Wednesday, June 27, 2012

Random Review (How I Met Your Mother - Season 1)

I am always painfully late when it comes to television shows.  I very rarely ever watch shows, week by week, premier by premier.  I'm always at least a few years late to the party, but once I discover one that I enjoy, I latch on to it obsessively.  How I Met Your Mother is a wonderful example of that.  The show began in 2005, but I didn't actually start watching it until 2010, I believe.  I've now seen every episode, own every season on DVD, and call it my favorite TV show of all-time.

If this is your first "Random Review" and you're wondering what the fuck I'm doing, I just randomized my DVD collection and decided for shits and giggles, I would watch each one and review it.

How I Met Your Mother is one of the more creative sitcoms I have ever come across.  As the cover of the DVD states, it's a love story in reverse.  The show starts off with the main character, Ted (voiced by Bob Saget) sitting down in front of his children and the year is 2030.  Ted informs his daughter and son that he is going to tell them how he met their mother.  You "go back in time" to the year 2005 and are introduced for the first time to this brilliant cast.  With Josh Radnor as Ted, Alyson Hanigan as Lily, Jason Segel as Marshall, Neil Patrick Harris as Barney, and Cobie Smulders as Robin, you don't get a much better main cast as that.  I adore Segel and Harris especially.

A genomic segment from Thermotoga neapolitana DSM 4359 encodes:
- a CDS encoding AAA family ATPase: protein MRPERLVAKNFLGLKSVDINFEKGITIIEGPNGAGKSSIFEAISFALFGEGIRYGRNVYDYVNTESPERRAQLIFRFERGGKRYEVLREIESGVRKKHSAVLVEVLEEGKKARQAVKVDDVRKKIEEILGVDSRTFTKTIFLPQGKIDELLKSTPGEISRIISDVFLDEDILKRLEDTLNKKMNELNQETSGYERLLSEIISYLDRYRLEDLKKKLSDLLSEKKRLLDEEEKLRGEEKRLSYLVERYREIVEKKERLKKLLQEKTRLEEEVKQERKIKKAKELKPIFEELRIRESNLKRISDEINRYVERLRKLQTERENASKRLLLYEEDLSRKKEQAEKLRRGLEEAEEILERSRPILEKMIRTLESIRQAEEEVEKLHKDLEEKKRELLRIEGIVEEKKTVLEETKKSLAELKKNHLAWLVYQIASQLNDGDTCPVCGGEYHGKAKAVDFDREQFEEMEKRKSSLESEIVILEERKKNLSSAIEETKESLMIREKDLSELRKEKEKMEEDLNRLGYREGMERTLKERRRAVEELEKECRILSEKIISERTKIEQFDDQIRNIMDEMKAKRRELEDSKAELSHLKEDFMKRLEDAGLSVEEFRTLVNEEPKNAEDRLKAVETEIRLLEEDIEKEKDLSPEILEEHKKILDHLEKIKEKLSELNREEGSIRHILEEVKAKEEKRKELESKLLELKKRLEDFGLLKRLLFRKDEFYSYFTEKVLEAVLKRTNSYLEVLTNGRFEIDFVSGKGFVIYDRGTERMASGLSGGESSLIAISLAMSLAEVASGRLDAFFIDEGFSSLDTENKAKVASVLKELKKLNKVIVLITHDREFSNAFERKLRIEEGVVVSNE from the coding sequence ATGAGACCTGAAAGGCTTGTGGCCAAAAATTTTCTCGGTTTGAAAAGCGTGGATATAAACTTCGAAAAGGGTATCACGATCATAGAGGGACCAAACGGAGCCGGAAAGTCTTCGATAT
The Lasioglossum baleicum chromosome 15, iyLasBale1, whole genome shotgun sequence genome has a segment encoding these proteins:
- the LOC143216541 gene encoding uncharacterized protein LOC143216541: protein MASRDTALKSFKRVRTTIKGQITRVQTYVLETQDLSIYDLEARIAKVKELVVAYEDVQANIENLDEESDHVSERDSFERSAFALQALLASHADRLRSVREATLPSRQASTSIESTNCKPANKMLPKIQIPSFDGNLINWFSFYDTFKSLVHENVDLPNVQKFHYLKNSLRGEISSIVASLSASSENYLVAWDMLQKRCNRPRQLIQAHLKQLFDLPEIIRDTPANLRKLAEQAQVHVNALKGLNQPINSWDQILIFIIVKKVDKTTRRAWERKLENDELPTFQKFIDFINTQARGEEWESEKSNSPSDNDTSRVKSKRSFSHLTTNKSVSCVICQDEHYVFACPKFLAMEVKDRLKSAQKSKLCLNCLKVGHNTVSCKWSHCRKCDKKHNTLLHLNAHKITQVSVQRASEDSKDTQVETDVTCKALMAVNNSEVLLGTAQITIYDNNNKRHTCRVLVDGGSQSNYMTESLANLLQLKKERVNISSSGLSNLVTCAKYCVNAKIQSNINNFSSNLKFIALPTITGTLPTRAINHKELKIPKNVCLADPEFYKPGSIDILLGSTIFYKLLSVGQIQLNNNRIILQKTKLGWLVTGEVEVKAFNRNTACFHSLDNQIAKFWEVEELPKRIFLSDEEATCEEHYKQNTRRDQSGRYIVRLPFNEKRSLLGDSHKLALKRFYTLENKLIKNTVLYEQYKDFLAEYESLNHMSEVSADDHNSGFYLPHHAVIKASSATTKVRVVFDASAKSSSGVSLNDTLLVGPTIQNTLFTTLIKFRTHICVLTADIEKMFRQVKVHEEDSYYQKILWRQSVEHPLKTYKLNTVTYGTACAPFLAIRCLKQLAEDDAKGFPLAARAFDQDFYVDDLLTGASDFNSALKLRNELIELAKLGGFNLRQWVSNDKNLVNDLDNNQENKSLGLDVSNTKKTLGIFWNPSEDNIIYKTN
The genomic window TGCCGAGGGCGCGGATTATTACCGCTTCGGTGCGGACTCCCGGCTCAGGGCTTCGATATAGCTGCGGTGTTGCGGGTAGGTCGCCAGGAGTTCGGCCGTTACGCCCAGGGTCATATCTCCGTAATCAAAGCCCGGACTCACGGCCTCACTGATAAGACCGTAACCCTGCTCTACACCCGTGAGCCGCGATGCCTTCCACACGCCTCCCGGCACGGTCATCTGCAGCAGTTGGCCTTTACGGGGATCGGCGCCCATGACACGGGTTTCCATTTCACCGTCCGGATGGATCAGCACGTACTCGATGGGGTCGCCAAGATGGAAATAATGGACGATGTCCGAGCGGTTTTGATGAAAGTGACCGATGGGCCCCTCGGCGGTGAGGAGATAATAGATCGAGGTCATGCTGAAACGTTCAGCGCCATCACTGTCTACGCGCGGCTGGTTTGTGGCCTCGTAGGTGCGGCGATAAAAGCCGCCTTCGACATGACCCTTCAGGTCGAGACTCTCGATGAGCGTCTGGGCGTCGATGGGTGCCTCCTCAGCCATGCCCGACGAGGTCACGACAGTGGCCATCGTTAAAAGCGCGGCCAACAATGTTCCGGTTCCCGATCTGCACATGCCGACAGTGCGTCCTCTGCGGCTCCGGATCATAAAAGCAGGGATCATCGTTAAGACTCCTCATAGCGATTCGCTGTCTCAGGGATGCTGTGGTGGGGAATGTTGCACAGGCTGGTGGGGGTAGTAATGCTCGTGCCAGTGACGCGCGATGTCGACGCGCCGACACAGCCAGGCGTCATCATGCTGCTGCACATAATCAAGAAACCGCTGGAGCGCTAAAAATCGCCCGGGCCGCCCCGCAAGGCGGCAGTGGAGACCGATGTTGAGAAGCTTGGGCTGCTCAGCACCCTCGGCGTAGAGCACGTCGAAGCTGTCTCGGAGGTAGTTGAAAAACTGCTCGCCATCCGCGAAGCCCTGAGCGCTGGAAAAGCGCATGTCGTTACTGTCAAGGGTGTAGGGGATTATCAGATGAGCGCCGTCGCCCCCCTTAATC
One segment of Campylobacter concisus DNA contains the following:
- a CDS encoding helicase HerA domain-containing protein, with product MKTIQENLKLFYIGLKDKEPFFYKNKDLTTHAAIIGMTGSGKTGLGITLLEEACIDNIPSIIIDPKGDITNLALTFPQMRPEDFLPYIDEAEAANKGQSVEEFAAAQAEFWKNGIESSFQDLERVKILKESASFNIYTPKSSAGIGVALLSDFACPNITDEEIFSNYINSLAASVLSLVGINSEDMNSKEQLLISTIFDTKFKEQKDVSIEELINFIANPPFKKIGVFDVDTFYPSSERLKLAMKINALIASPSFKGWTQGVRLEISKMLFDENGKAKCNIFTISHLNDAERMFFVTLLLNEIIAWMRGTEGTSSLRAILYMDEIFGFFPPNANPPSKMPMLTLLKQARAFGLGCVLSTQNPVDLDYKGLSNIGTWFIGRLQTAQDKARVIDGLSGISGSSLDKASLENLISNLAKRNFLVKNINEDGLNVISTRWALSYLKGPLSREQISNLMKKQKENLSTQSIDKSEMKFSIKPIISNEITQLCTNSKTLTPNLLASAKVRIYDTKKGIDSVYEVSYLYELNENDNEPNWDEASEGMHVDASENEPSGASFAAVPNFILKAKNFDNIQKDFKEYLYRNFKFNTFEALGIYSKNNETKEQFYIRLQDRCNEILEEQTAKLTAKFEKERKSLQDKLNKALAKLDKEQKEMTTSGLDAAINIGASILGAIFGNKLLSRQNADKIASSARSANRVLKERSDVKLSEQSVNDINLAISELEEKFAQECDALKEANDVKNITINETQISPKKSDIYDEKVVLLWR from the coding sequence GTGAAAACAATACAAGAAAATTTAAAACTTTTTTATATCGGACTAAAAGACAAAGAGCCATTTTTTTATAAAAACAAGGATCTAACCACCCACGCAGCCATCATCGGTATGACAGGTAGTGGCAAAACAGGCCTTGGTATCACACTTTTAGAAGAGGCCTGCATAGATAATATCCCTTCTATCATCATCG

As is the case with many television shows, the first season of How I Met Your Mother is one of the better ones, looking back on them all.  There just seems to be a better vibe to each episode, as opposed to now, so I very much enjoy going back and watching them.  The cast is less silly and over-the-top.  They seem to be more real.  Ted is desperate to find the love of his life, which becomes the reoccurring theme of not only this season, but the entire show, while he lives with his best friend Marshall and his fiancee Lilly.  Ted is also very close to Barney, who is a womanizing, hilarious, suit-wearing, legendary character, quite possibly my favorite TV character ever.  He meets Robin in the pilot episode and instantly falls for her, but unfortunately "Ted's" it all up and makes things weird when he professes his love for her on their first date.  The pilot episode ends with Ted telling his children that that is the story as to how he met their "aunt" Robin.  The exasperated kids stare in disbelief wondering what happened to how he met their mother.  The episode ends with the quote "Would you relax?  I'm getting there.  Like I said, it's a long story."  Truer words have never been spoken because it's 2012 now and we still don't know who the mother is.